Young people sitting with arms around each other, smiling for the camera; Photo Credit: Naassom Azevedo / Unsplash
Communication Neuroscience Lab

Social Health Impact of Network Effects (SHINE)

A multiscale integration of neural, social, and network theory to understand and predict transitions from illness to wellness: A proof of concept with mindfulness, perspective taking and alcohol use

Overview

This project aims to examine brain and social networks, and how they interact in the context of mindfulness and perspective taking interventions to reduce alcohol use among college students. This work extends the application of new multilevel network analysis tools in the health behavior realm and informs the development of health interventions.

Methodology

We have characterized the full social networks of 14 social groups on Penn’s campus (with parallel data collection from 10 groups at Columbia; 24 groups total), measuring social network structure and composition, individual differences in personality, and longitudinal follow-up on these same metrics. In a subset of participants, we used fMRI and structural scanning to examine the extent to which differences in brain dynamics elicited by mindfulness and perspective taking manipulations can predict proximal differences in cognition and affective response (craving, self-regulation), and longitudinal drinking behavior.

We are also examining what brain regions systematically track with differences in peer drinking interactions during a passive face viewing task in college students — that is, during exposure to photographs of peers from their social groups. We also collected and analyzed information about peer influence on drinking for 28 days following the scan. 

This project advances our understanding of how mindfulness and perspective-taking can reduce craving for alcohol, as well as consumption in daily life. The study has implications for understanding the neural bases of susceptibility to peer influence, as well as health behaviors, among college students.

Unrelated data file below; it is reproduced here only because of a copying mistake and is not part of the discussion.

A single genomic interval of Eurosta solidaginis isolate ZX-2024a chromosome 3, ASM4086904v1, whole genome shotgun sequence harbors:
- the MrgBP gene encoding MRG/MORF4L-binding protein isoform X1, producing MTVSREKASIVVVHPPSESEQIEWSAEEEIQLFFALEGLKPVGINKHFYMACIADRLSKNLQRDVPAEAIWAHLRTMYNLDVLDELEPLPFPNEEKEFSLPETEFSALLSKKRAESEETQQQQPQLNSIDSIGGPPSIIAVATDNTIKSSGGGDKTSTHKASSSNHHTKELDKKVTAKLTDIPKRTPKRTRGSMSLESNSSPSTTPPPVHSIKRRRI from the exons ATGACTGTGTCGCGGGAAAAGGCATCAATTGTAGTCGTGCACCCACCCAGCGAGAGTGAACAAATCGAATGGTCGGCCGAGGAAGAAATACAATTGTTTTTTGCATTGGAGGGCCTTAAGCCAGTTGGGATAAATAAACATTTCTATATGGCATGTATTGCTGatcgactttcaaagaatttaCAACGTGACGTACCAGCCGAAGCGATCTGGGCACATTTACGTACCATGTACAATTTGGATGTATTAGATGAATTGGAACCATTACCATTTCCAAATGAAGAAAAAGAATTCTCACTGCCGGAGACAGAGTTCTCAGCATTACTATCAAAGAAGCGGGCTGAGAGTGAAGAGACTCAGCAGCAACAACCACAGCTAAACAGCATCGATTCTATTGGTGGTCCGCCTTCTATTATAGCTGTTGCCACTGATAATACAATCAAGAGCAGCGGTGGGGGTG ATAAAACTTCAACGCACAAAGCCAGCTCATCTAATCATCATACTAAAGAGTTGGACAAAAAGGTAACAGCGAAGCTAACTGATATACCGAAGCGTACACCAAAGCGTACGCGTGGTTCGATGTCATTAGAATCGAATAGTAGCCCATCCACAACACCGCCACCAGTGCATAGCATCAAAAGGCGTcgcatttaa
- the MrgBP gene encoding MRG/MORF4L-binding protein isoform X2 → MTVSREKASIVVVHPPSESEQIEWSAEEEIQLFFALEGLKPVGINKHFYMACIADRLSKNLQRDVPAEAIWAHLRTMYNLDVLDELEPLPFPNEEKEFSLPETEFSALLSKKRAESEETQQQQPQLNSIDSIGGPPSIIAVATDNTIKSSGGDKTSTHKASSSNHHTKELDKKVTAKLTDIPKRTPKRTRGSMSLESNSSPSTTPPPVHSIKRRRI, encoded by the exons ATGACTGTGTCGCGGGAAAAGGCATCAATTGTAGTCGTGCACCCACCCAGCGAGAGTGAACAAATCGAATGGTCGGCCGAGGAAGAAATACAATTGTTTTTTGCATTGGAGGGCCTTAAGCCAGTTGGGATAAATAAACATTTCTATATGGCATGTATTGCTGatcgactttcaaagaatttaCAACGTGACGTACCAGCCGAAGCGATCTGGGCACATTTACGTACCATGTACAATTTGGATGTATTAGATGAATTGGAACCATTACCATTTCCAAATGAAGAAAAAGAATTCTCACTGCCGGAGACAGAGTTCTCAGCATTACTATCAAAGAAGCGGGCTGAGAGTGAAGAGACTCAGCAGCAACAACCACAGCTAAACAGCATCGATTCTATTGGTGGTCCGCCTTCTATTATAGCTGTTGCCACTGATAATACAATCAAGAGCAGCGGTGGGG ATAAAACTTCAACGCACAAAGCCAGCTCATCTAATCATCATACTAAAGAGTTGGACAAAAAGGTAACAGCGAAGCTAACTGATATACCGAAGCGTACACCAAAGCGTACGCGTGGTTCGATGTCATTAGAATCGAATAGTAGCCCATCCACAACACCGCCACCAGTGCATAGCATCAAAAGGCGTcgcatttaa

Related Publications

  1. Lydon-Staley, D. M., MacLean, R. R., Falk, E. B., Bassett, D. S., & Wilson, S. J. (2021). The feasibility of an in-scanner smoking lapse paradigm to examine the neural correlates of lapses. Addiction Biology. Advanced online publication.
  2. Pandey, P., Kang, Y., Cooper, N., O’Donnell, M. B., & Falk, E. B. (in press). Social Networks and Neural Receptivity to Persuasive Health Messages. Health Psychology.
  3. Lydon-Staley, D.M., Falk, E.B., Bassett, D.S. (2020). Within-person variability in sensation-seeking during daily life: Positive associations with alcohol use and self-defined risky behaviors. Psychology of Addictive Behaviors, 34(2), 257–268.

Funding

ARO Multidisciplinary University Research Initiative (MURI)
Multiscale integration of neural, social, and network theory to understand and predict transitions from illness to wellness: a proof of concept with mindfulness, hypnosis, and alcohol use disorders.
Falk (PI)
Award Number W911NF-18-1-0244

Photo Credit (top image): Naassom Azevedo / Unsplash

Large group photo of the MURI SHINE team, taken pre-pandemic
SHINE MURI Team Annual Meeting (pre-pandemic photo)